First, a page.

During Ramadan, the volume of people who go to the Masjids quadruples with adults and children alike. The spirit of Ramadan surely changes how people think. During Ramadan, the mentality of “don’t bring your child because he will disturb other people” is not seen. Maybe because of iftar and terawikh.
But another challenge lies ahead. That day, after several times bringing our son to the same Masjid, Masjid Hasanah, Bandar Baru Bangi for iftar, our son seems to be familiar with the Masjid’s design. The catch is, like Masjid Putrajaya, Masjid Hasanah has a bigger and more enticing playground. But we have never brought him to play there, strictly for iftar then Maghrib prayer.
My son, as I’ve explained above, cannot sit still. He is active and he must do something to quench his energy. I like to joke with other people “My son will only be quiet when he eats and when he sleeps”. Each time after iftar, I will bring him to pray beside me along with the congregational prayer. Before this, throughout the prayer, he will disappear for a while, but he will come back to me. Three rakaats of prayer then three times he will come back and stand beside me. But that day, he was beside me in the start of the prayer, then he vanished without coming back to me.
I was in anxiety. This time around, the news of 17-month-old Nur Aisyah Hasmizan being kidnapped was viral on social media. The infant was kidnapped and left in the trees where she was bitten by insects. A heart-breaking news indeed. Can you imagine such incident happened during the month of Ramadan? How ill hearted is the culprit?
My son is just a year older than Nur Aisyah. In my mind, if somebody would kidnap my son, in the midst of hundreds of people in the Masjid, the hopes of me finding him would be near to none.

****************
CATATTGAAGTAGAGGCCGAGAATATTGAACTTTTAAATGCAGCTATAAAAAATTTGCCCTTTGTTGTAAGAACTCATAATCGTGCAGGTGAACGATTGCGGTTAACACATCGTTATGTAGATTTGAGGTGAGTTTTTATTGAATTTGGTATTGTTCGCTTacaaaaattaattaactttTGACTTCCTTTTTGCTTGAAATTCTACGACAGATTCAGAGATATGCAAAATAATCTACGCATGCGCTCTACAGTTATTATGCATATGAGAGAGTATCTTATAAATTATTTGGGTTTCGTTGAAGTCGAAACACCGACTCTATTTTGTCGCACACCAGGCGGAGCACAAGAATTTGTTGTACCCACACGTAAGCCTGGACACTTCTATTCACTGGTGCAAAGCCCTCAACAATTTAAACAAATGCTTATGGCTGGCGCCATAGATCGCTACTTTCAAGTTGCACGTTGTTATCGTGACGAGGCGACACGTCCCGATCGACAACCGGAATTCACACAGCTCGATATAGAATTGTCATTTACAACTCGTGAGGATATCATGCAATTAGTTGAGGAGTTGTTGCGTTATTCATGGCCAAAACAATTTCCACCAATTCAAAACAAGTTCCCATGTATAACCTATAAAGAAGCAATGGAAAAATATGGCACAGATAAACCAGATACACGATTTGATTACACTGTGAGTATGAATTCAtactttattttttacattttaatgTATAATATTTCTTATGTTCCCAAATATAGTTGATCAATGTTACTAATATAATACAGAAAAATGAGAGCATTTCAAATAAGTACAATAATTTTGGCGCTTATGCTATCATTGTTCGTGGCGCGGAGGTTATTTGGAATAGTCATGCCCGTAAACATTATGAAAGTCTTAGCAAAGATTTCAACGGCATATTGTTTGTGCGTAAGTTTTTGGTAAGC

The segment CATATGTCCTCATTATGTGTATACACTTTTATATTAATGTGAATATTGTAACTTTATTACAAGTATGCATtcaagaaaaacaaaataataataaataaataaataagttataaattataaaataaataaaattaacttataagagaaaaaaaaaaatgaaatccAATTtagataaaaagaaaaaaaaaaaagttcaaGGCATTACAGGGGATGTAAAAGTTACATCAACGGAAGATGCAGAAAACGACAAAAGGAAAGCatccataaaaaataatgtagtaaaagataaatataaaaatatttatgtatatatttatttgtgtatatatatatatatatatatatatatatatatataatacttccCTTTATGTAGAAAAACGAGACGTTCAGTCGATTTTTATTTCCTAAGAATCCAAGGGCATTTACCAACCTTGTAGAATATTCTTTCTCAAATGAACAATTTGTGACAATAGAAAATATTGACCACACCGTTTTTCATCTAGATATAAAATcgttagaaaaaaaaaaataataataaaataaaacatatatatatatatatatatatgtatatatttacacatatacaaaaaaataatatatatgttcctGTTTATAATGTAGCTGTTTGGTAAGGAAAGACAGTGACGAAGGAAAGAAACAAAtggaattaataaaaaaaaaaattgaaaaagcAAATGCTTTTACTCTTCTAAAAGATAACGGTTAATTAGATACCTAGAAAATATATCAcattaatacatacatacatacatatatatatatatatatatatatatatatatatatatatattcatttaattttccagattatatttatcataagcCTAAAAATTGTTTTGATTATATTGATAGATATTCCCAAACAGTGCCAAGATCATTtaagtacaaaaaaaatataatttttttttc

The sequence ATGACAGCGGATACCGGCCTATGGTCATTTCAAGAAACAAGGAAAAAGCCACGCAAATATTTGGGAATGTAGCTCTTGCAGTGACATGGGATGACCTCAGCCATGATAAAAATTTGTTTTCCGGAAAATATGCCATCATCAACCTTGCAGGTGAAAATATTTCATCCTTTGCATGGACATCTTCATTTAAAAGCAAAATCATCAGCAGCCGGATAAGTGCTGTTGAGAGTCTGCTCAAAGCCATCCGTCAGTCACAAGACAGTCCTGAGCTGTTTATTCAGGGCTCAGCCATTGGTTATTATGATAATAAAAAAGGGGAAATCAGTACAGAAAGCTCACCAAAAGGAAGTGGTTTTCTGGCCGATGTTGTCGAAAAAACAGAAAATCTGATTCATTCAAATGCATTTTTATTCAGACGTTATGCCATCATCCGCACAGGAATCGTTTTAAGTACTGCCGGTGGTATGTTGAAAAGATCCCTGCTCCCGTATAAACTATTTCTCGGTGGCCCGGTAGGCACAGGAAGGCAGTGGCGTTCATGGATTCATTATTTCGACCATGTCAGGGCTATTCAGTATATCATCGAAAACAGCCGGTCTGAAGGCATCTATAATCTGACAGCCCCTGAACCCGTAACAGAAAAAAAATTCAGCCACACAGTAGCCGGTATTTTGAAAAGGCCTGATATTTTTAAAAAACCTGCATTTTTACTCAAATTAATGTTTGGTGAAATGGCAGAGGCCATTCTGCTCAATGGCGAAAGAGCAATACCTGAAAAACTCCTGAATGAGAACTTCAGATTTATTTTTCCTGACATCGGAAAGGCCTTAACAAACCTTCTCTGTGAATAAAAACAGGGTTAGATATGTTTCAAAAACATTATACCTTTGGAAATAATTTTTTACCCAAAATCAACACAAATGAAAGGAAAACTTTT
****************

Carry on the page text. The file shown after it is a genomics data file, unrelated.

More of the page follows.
After finished prayer, I informed my wife and of course, she was worried. I searched the whole enormous Masjid Hasanah for him. I was petrified, will I lose my son? Are there any hopes of finding him?
I remembered that this Masjid has a playground, let’s check there. To my surprise, my wife called me while she was holding my son in her arms. What a relief. My son was leaving the playground and most probably was going to the main prayer hall where we were initially there.
My wife told me that she asked him “Adik pergi mana?” (Where did you go?) he answered innocently “Adik gi main” (I went to play). I nearly cried. My wife nearly cried.
This is another reason you will think twice before bringing your child to the Masjid.
My wife said that we will never go to the Masjid ever again. But I said to her, if we want to bring him after this, we will have to take turns.
The world other than our own is full of unpredictability. We do not know who is our neighbours; maybe they are good people, maybe they are bad people in disguise. We cannot shut ourselves from the world outside but we got to take extra precautions.
In answering the above question, there is no simple answer. You should bring your child to the Masjid regardless of what people may think provided that you have taken all the necessary steps to secure the safety of your child.
 Guerin, D. W., Gottfried, A. W., Oliver, P. H., & Thomas, C. W. (2003). Temperament: Infancy through Adolescence. The Fullerton Longitudinal Study. Boston, MA: Springer US.
 The Messenger of Allah came out to us for one of the two later prayers [Thuhr Asr], carrying Hasan or Hussein. The Prophet then came to the front and put him down, said Takbir for the prayer and commenced praying. During the prayer, he performed a very long prostration, so I raised my head and there was the child, on the back of the Messenger of Allah, who was in prostration. I then returned to my prostration. When the Messenger of Allah had offered the prayer, the people said: “O Messenger of Allah! In the middle of your prayer, you performed prostration and lengthened it so much that we thought either something had happened or that you were receiving revelation!” He said: “Neither was the case. Actually, my grandson made me his mount, and I did not want to hurry him until he had satisfied his wish” (Reported by Nasaa’i, Ibn Asaakir, and Haakim)